The Usefulness of Debate

The Usefulness of Debate

Is debate a useful technique in hashing out issues, learning from one another, or exploring solutions? I used to think it was, but I am beginning to question that wisdom. I used to consider debating an enjoyable sport, but I have been lately seeing the futility of this tool of discourse.

In the debates I have observed and participated in, I have noticed that very little consensus is ever reached. Both sides seem more interested in defending their prized crown jewels – nuggets of wisdom that are, more often than not, entirely subjective appraisals of the world around them. I am including myself in this assessment. I am certainly guilty of playing defense and not listening to the other side.

One can see this in action by watching less than an hour of the US Senate or House debate a topic. Presenters come prepared with slideshows and placards that generally reduce an issue to its most primal elements. The pre-packaged assessments roll off the tongue, but generally hold little resounding emotional resonance.

If you want to see an even more vapid example, read the comments section of any major newspaper website – or a contentious Facebook post. You’ll see paid shills arguing with each other with perfectly crafted quips, insults, and retorts. When an amateur debater joins the discussion with a longer, less polarized reply, they are either ignored or shunned. The discussion is nearly instantly derailed into adolescent grandstanding.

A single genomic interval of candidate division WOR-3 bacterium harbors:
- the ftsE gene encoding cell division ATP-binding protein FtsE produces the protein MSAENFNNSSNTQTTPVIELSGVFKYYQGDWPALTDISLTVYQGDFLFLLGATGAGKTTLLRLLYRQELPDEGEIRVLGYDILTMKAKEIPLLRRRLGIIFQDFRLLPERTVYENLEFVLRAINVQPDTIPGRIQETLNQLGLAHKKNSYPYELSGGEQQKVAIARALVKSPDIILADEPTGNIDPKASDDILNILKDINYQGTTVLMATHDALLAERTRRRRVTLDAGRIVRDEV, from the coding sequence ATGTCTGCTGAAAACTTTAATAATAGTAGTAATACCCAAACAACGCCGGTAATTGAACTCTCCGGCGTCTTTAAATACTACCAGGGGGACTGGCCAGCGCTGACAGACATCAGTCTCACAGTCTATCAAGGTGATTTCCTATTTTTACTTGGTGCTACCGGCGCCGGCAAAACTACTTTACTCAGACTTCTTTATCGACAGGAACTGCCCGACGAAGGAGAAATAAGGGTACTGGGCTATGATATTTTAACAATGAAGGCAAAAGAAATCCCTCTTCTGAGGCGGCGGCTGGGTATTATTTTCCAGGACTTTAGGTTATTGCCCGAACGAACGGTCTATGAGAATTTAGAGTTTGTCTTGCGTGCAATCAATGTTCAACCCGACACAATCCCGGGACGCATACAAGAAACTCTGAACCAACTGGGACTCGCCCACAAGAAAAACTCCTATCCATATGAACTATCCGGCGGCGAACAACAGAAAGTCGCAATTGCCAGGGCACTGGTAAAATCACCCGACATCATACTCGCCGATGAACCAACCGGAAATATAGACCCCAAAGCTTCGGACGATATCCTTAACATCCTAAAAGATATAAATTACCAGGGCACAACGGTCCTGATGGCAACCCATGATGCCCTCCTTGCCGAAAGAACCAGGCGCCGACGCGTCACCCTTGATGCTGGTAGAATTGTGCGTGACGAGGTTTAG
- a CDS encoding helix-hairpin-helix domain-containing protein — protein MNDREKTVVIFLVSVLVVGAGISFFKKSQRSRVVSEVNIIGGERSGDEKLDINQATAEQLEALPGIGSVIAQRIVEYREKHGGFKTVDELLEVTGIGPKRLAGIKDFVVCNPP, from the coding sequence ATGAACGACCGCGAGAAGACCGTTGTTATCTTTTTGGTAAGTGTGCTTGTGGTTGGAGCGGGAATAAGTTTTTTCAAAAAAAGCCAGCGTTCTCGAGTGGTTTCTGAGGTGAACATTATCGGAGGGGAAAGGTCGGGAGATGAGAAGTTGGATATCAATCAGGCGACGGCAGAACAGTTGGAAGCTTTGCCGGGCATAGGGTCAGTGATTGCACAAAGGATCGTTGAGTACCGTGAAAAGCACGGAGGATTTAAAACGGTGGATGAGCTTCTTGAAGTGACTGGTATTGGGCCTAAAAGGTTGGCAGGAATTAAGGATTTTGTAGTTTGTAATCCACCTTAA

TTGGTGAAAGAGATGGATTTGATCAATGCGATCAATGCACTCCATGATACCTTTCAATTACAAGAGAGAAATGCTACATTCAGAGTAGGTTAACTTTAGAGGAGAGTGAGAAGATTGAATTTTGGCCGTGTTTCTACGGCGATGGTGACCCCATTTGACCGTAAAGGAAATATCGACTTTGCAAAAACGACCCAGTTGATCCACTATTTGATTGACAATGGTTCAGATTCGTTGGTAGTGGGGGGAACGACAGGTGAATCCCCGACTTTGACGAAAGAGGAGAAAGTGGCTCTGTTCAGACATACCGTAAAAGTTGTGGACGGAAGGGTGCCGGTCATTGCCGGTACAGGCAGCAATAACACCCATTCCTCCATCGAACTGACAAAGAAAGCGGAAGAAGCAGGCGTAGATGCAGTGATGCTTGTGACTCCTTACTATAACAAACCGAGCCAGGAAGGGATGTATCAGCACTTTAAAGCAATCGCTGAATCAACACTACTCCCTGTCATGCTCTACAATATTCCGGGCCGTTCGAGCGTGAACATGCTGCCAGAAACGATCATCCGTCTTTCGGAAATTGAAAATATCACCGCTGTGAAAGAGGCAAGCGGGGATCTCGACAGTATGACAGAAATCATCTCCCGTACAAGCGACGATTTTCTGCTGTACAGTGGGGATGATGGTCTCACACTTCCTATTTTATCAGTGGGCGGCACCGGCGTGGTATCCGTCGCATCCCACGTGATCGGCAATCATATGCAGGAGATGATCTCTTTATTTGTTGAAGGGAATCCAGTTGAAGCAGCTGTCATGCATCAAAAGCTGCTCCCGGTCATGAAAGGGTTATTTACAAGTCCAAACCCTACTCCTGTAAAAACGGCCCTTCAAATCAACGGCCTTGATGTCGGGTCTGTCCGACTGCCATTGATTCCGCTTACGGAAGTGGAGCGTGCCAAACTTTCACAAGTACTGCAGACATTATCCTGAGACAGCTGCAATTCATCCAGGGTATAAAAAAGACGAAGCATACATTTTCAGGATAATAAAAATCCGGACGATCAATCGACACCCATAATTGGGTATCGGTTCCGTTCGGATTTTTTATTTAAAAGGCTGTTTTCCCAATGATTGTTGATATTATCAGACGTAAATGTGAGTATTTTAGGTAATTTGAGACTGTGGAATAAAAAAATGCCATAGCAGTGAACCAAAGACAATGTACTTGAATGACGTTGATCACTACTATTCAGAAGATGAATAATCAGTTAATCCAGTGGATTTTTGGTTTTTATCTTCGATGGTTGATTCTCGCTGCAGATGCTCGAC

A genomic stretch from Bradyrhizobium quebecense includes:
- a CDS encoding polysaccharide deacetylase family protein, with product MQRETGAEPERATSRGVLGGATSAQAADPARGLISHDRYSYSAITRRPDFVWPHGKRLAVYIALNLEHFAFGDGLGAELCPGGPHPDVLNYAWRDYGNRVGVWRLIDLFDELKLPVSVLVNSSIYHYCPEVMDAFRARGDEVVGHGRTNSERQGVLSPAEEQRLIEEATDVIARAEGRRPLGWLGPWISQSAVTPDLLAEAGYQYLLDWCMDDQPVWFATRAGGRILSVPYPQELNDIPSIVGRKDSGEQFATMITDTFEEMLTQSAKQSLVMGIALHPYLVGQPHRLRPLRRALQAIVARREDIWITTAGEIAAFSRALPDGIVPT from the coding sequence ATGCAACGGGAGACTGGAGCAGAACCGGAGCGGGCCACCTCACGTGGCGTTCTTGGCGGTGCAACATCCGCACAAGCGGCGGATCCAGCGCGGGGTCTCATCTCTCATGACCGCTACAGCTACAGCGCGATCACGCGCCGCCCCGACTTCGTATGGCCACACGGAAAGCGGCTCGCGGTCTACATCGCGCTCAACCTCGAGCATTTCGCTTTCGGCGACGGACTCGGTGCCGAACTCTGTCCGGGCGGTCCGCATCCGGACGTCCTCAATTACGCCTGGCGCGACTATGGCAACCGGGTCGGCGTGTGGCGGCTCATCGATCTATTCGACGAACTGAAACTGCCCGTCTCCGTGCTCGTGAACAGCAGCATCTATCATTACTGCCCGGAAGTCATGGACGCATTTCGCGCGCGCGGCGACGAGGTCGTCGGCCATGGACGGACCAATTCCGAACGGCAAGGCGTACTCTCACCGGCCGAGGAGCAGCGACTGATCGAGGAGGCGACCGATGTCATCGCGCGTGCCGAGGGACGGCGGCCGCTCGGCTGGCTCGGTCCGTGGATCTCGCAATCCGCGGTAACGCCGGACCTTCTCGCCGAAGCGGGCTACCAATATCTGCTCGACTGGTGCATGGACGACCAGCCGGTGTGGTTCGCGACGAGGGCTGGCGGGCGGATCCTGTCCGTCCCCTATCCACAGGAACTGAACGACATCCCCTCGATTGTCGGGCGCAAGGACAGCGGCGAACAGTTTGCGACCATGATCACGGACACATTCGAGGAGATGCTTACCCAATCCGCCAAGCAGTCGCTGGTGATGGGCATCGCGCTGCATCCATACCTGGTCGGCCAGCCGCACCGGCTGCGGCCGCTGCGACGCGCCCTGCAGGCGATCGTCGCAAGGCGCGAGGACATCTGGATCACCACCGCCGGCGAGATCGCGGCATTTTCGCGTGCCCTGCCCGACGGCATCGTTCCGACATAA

And after hundreds of replies, the original message was lost. Someone called someone else a jerk, used a curse word, or insulted their manliness in some way. Another innocent bystander tries to interject their perceptions on the issue and are slaughtered by the master debaters. A Facebook thread gets deleted, or a newspaper editor decides that comments just aren’t worth the bandwidth they consume.

In the end, we’re left with little to no knowledge gained by any of the involved parties.

From now on, I am going to try to participate in discussions, not debates. I will listen better, defend less, and learn more. My increased openness to ideas will not result in blind acceptance of them, but rather to be considered as alternative points of view. I’ll treat them like a buffet – take what I want, leave the rest. When someone tries to preach dogma to me, stops listening to me, or rallies their defensive forces for an all out siege, I will move on to the next discussion.

Call it a late resolution for 2017.

Author: Robert W. Oliver II

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